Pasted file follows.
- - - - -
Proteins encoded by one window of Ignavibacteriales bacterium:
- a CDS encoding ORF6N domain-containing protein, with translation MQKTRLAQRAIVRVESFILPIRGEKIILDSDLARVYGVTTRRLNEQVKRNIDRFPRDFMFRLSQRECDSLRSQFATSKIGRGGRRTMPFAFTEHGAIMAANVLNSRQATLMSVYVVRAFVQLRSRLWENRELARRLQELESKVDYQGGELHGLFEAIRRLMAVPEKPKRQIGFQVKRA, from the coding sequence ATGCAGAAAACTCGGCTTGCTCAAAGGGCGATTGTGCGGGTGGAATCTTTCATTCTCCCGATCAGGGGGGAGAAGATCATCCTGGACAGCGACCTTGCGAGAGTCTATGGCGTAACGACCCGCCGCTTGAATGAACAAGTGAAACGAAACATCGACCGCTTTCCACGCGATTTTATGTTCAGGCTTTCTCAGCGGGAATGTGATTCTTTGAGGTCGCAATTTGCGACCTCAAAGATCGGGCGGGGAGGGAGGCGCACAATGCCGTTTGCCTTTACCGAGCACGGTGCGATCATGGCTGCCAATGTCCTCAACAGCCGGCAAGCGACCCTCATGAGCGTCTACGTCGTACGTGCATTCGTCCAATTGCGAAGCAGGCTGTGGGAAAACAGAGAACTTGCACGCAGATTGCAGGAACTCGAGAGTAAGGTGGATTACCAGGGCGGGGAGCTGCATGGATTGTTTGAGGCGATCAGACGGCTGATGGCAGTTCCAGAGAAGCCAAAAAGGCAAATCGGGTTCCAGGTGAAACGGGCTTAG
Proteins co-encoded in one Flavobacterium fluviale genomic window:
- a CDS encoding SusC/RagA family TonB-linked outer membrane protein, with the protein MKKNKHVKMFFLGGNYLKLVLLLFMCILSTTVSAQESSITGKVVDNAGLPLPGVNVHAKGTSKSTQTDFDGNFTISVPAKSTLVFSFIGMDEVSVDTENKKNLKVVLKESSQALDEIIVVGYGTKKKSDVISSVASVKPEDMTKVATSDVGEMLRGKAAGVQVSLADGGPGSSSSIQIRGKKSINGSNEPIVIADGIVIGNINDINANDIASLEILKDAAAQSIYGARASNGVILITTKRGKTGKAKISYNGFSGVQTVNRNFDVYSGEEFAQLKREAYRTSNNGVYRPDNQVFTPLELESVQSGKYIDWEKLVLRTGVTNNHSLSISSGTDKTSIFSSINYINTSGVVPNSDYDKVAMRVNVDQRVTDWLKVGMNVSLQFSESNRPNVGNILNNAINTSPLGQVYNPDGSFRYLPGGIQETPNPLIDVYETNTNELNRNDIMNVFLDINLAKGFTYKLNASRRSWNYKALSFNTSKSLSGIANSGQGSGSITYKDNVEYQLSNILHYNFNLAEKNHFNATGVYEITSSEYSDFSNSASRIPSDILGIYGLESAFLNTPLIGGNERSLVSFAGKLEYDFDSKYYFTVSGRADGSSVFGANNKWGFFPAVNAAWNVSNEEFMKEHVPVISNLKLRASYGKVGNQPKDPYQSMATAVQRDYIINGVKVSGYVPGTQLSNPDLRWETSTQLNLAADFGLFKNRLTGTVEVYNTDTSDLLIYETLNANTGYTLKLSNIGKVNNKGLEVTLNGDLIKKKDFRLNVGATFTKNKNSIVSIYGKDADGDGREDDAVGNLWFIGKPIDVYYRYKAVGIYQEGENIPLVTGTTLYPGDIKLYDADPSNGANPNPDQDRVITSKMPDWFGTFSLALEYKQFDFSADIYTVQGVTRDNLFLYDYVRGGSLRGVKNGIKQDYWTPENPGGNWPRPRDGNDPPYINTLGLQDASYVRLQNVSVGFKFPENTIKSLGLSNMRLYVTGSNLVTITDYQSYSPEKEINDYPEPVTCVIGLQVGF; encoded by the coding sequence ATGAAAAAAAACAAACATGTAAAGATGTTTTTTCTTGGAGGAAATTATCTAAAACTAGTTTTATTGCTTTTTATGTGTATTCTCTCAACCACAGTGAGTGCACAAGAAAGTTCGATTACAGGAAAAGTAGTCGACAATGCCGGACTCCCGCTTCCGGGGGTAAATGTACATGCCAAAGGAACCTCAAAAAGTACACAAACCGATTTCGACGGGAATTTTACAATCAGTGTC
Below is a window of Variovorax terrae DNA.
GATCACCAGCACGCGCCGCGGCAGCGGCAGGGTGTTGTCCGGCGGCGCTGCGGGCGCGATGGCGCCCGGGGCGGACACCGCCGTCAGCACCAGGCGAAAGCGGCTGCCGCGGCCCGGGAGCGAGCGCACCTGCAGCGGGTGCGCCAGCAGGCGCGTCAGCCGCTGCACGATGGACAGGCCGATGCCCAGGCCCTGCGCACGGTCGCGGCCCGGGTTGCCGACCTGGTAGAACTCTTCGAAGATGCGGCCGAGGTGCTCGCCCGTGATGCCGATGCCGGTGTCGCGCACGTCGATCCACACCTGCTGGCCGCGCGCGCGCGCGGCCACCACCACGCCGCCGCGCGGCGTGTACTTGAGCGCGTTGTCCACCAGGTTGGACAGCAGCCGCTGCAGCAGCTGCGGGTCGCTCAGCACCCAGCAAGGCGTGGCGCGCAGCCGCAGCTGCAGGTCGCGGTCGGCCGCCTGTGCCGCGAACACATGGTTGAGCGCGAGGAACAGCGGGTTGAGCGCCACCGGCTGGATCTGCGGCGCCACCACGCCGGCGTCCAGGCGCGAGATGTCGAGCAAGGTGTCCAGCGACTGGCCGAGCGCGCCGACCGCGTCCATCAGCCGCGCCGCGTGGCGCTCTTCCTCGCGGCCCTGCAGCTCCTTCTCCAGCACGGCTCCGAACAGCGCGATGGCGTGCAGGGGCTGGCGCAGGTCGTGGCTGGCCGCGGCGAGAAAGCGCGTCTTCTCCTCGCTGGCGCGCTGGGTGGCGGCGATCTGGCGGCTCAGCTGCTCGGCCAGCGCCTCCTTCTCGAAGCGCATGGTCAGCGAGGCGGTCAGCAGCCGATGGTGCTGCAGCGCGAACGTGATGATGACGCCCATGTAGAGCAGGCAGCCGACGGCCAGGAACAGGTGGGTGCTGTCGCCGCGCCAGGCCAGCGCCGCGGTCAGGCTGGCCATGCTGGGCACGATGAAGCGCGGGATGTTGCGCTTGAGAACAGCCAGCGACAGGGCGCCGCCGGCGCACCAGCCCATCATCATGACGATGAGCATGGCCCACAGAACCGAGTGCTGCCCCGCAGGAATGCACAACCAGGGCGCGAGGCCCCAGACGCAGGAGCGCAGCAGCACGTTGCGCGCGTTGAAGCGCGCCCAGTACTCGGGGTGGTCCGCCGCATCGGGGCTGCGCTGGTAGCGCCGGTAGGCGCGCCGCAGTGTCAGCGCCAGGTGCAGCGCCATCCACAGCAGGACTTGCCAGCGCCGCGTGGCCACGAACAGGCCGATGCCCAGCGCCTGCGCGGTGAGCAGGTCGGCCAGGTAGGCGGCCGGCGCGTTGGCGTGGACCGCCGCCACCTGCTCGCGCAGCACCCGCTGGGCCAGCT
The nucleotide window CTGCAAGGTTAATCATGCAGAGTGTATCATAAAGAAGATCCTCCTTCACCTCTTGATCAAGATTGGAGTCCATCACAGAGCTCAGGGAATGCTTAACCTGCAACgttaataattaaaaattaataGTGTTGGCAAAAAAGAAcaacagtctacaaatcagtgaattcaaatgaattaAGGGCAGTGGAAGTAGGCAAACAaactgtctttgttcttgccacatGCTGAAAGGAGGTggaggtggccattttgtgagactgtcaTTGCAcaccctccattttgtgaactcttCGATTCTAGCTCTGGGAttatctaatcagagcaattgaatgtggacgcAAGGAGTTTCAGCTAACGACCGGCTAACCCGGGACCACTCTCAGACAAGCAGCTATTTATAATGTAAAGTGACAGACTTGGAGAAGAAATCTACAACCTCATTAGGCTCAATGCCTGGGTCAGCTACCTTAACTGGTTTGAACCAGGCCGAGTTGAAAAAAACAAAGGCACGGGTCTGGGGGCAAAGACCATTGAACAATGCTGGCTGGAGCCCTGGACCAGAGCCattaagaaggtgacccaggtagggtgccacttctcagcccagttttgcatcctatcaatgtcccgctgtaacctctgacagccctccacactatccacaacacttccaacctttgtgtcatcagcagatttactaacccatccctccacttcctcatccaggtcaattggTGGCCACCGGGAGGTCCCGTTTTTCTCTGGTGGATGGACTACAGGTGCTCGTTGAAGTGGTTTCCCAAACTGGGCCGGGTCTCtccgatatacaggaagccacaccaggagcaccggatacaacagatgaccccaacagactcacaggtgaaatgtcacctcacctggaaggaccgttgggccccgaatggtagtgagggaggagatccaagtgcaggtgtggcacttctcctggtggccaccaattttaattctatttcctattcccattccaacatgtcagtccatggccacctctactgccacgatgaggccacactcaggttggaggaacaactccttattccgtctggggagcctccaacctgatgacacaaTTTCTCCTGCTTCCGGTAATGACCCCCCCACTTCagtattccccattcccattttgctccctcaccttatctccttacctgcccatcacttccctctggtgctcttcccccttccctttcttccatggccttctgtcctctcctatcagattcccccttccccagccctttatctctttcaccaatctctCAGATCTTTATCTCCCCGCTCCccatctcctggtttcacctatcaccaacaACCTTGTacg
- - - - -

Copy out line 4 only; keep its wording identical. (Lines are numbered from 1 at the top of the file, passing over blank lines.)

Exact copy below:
- a CDS encoding SusC/RagA family TonB-linked outer membrane protein, with the protein MKKNKHVKMFFLGGNYLKLVLLLFMCILSTTVSAQESSITGKVVDNAGLPLPGVNVHAKGTSKSTQTDFDGNFTISVPAKSTLVFSFIGMDEVSVDTENKKNLKVVLKESSQALDEIIVVGYGTKKKSDVISSVASVKPEDMTKVATSDVGEMLRGKAAGVQVSLADGGPGSSSSIQIRGKKSINGSNEPIVIADGIVIGNINDINANDIASLEILKDAAAQSIYGARASNGVILITTKRGKTGKAKISYNGFSGVQTVNRNFDVYSGEEFAQLKREAYRTSNNGVYRPDNQVFTPLELESVQSGKYIDWEKLVLRTGVTNNHSLSISSGTDKTSIFSSINYINTSGVVPNSDYDKVAMRVNVDQRVTDWLKVGMNVSLQFSESNRPNVGNILNNAINTSPLGQVYNPDGSFRYLPGGIQETPNPLIDVYETNTNELNRNDIMNVFLDINLAKGFTYKLNASRRSWNYKALSFNTSKSLSGIANSGQGSGSITYKDNVEYQLSNILHYNFNLAEKNHFNATGVYEITSSEYSDFSNSASRIPSDILGIYGLESAFLNTPLIGGNERSLVSFAGKLEYDFDSKYYFTVSGRADGSSVFGANNKWGFFPAVNAAWNVSNEEFMKEHVPVISNLKLRASYGKVGNQPKDPYQSMATAVQRDYIINGVKVSGYVPGTQLSNPDLRWETSTQLNLAADFGLFKNRLTGTVEVYNTDTSDLLIYETLNANTGYTLKLSNIGKVNNKGLEVTLNGDLIKKKDFRLNVGATFTKNKNSIVSIYGKDADGDGREDDAVGNLWFIGKPIDVYYRYKAVGIYQEGENIPLVTGTTLYPGDIKLYDADPSNGANPNPDQDRVITSKMPDWFGTFSLALEYKQFDFSADIYTVQGVTRDNLFLYDYVRGGSLRGVKNGIKQDYWTPENPGGNWPRPRDGNDPPYINTLGLQDASYVRLQNVSVGFKFPENTIKSLGLSNMRLYVTGSNLVTITDYQSYSPEKEINDYPEPVTCVIGLQVGF; encoded by the coding sequence ATGAAAAAAAACAAACATGTAAAGATGTTTTTTCTTGGAGGAAATTATCTAAAACTAGTTTTATTGCTTTTTATGTGTATTCTCTCAACCACAGTGAGTGCACAAGAAAGTTCGATTACAGGAAAAGTAGTCGACAATGCCGGACTCCCGCTTCCGGGGGTAAATGTACATGCCAAAGGAACCTCAAAAAGTACACAAACCGATTTCGACGGGAATTTTACAATCAGTGTC